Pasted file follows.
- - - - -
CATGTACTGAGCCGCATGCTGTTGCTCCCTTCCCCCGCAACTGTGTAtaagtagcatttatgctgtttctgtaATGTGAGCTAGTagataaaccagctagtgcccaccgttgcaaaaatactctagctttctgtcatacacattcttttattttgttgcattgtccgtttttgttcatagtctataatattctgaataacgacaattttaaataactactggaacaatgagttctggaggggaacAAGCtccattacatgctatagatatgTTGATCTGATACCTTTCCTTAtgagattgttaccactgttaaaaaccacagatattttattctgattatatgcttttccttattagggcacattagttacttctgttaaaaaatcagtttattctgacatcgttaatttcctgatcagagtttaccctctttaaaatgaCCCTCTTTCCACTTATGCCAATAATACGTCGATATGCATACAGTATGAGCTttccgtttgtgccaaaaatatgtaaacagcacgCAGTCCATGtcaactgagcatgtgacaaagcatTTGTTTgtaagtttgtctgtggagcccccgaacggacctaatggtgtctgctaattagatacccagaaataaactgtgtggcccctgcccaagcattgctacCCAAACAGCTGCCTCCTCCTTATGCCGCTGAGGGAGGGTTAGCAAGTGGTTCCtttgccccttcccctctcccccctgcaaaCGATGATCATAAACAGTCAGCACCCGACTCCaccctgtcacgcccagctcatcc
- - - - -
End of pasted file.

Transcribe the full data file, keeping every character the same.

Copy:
CATGTACTGAGCCGCATGCTGTTGCTCCCTTCCCCCGCAACTGTGTAtaagtagcatttatgctgtttctgtaATGTGAGCTAGTagataaaccagctagtgcccaccgttgcaaaaatactctagctttctgtcatacacattcttttattttgttgcattgtccgtttttgttcatagtctataatattctgaataacgacaattttaaataactactggaacaatgagttctggaggggaacAAGCtccattacatgctatagatatgTTGATCTGATACCTTTCCTTAtgagattgttaccactgttaaaaaccacagatattttattctgattatatgcttttccttattagggcacattagttacttctgttaaaaaatcagtttattctgacatcgttaatttcctgatcagagtttaccctctttaaaatgaCCCTCTTTCCACTTATGCCAATAATACGTCGATATGCATACAGTATGAGCTttccgtttgtgccaaaaatatgtaaacagcacgCAGTCCATGtcaactgagcatgtgacaaagcatTTGTTTgtaagtttgtctgtggagcccccgaacggacctaatggtgtctgctaattagatacccagaaataaactgtgtggcccctgcccaagcattgctacCCAAACAGCTGCCTCCTCCTTATGCCGCTGAGGGAGGGTTAGCAAGTGGTTCCtttgccccttcccctctcccccctgcaaaCGATGATCATAAACAGTCAGCACCCGACTCCaccctgtcacgcccagctcatcc